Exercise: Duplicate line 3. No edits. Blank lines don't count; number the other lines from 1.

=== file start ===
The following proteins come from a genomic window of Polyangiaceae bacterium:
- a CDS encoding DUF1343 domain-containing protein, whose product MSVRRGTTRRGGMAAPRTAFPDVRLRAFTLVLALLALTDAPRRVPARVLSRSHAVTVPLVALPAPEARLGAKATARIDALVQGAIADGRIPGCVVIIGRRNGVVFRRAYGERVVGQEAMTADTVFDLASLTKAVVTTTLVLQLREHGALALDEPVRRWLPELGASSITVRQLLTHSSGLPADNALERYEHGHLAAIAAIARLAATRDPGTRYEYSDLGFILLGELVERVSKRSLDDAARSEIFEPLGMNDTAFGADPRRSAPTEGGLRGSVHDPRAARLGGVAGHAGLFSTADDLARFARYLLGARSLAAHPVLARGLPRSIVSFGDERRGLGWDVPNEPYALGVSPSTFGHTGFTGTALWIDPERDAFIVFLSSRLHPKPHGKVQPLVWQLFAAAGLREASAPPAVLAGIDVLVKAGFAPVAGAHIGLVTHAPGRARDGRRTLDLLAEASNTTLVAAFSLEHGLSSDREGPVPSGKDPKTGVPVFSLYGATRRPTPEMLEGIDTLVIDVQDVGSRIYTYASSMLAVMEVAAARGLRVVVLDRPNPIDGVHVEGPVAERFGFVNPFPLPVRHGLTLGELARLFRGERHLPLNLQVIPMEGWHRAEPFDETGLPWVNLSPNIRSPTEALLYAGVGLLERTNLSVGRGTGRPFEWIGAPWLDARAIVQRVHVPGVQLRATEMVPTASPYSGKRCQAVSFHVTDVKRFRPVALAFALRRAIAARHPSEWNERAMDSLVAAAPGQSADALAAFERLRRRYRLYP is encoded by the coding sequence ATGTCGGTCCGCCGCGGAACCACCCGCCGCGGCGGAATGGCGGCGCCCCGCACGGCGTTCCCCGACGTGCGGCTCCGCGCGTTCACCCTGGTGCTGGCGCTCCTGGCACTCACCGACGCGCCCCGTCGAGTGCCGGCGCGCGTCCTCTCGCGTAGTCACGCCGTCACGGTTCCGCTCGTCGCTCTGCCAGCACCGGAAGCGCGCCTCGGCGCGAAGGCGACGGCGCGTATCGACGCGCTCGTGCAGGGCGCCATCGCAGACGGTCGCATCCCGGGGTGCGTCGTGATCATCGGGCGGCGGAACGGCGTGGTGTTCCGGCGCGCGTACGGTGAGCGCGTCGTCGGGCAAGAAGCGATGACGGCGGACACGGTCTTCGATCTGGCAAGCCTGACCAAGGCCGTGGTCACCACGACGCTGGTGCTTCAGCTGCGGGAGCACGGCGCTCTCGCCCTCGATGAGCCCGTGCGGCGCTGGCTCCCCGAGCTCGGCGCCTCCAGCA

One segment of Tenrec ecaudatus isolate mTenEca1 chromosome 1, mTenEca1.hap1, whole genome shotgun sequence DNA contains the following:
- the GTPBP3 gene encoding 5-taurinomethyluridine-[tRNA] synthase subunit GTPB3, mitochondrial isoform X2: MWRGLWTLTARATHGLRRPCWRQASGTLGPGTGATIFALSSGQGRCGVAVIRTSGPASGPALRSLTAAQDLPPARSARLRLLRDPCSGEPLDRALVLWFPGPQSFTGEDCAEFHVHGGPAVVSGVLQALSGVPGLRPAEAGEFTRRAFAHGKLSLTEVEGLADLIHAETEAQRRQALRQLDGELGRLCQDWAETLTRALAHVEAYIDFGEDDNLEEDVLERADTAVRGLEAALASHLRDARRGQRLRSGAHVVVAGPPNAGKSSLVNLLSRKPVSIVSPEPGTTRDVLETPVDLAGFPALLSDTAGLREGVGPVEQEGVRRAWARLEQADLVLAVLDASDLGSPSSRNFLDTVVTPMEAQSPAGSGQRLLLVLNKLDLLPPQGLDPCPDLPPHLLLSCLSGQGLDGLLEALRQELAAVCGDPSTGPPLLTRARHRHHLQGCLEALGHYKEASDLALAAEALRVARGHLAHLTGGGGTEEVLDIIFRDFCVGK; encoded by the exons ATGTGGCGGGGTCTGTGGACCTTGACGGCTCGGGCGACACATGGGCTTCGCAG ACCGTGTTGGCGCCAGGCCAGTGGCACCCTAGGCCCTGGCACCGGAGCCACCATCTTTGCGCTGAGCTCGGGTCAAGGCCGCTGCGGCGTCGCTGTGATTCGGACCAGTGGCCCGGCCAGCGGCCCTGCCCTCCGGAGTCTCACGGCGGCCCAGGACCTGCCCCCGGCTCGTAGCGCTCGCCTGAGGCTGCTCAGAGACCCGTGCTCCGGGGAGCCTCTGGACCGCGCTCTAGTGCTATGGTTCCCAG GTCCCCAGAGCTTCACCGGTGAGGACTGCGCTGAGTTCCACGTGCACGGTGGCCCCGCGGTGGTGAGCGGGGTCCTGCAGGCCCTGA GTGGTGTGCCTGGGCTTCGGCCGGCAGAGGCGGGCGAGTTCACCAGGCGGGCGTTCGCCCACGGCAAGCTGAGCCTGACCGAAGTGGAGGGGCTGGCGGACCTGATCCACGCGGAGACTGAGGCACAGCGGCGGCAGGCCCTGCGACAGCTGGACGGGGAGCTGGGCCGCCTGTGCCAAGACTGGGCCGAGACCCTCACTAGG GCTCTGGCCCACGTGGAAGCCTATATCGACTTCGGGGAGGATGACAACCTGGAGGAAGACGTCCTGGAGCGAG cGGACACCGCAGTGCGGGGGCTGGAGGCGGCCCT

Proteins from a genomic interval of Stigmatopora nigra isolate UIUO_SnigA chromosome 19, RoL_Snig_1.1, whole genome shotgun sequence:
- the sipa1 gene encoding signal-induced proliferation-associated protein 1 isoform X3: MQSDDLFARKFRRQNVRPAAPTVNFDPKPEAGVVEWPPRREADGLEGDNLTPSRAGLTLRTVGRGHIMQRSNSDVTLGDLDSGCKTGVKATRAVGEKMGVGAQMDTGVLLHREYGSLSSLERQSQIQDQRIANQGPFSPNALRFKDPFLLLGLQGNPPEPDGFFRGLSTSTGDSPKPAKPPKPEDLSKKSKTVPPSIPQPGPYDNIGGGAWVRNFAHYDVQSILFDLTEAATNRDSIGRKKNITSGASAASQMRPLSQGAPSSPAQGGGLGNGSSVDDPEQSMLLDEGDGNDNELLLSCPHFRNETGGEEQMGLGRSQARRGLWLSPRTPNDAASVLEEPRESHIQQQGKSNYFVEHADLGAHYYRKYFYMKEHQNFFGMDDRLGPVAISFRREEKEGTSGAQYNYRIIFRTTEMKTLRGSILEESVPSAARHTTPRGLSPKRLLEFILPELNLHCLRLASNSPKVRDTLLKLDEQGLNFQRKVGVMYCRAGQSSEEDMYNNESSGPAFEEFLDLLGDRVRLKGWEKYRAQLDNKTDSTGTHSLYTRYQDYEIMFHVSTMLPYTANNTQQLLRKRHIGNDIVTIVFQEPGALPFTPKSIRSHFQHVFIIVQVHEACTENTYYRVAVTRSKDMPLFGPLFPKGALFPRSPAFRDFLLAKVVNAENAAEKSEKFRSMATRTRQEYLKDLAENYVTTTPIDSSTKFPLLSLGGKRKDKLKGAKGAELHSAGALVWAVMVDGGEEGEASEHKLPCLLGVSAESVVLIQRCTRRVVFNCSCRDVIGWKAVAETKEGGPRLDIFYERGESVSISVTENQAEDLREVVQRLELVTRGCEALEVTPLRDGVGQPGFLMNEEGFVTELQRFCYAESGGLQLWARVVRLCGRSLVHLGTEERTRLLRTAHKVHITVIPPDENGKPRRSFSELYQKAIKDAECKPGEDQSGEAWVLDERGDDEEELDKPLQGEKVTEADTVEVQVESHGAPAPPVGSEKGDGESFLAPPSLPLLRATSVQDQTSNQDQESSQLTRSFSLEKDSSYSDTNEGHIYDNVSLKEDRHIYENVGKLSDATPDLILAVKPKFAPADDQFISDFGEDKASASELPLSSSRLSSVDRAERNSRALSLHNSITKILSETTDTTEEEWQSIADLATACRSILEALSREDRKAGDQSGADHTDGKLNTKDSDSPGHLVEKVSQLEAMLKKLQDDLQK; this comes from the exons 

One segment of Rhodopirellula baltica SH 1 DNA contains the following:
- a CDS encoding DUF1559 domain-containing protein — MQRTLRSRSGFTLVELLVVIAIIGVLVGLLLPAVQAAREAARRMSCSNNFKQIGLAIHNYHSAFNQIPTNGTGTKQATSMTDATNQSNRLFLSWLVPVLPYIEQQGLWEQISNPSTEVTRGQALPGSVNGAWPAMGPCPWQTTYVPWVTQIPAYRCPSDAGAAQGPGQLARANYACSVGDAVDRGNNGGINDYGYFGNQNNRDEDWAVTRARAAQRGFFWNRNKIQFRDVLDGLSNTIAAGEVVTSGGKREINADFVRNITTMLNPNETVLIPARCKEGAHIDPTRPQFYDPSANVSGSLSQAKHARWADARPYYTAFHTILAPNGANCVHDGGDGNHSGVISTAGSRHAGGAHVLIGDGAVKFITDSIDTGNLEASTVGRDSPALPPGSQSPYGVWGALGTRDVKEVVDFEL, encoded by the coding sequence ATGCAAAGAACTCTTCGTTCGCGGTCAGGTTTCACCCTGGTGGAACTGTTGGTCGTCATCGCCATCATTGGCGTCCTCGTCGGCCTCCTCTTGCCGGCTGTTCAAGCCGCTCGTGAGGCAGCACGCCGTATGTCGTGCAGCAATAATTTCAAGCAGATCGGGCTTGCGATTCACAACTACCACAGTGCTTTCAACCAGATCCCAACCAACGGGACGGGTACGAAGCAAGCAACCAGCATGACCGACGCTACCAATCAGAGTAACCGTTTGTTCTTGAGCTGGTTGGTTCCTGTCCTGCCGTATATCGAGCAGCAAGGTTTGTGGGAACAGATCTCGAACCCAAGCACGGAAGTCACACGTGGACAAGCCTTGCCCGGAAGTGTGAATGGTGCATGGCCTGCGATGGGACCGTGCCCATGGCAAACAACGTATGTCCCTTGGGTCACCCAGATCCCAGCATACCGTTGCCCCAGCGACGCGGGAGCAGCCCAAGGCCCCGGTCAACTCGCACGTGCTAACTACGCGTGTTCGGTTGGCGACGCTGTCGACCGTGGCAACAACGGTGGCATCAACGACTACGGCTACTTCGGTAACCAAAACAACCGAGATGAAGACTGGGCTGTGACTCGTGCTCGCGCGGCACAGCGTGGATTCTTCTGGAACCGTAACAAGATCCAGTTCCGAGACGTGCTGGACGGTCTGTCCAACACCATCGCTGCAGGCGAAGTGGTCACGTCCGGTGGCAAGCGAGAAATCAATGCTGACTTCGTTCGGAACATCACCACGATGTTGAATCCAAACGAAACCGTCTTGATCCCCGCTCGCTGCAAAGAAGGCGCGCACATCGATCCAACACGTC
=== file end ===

One segment of Tenrec ecaudatus isolate mTenEca1 chromosome 1, mTenEca1.hap1, whole genome shotgun sequence DNA contains the following: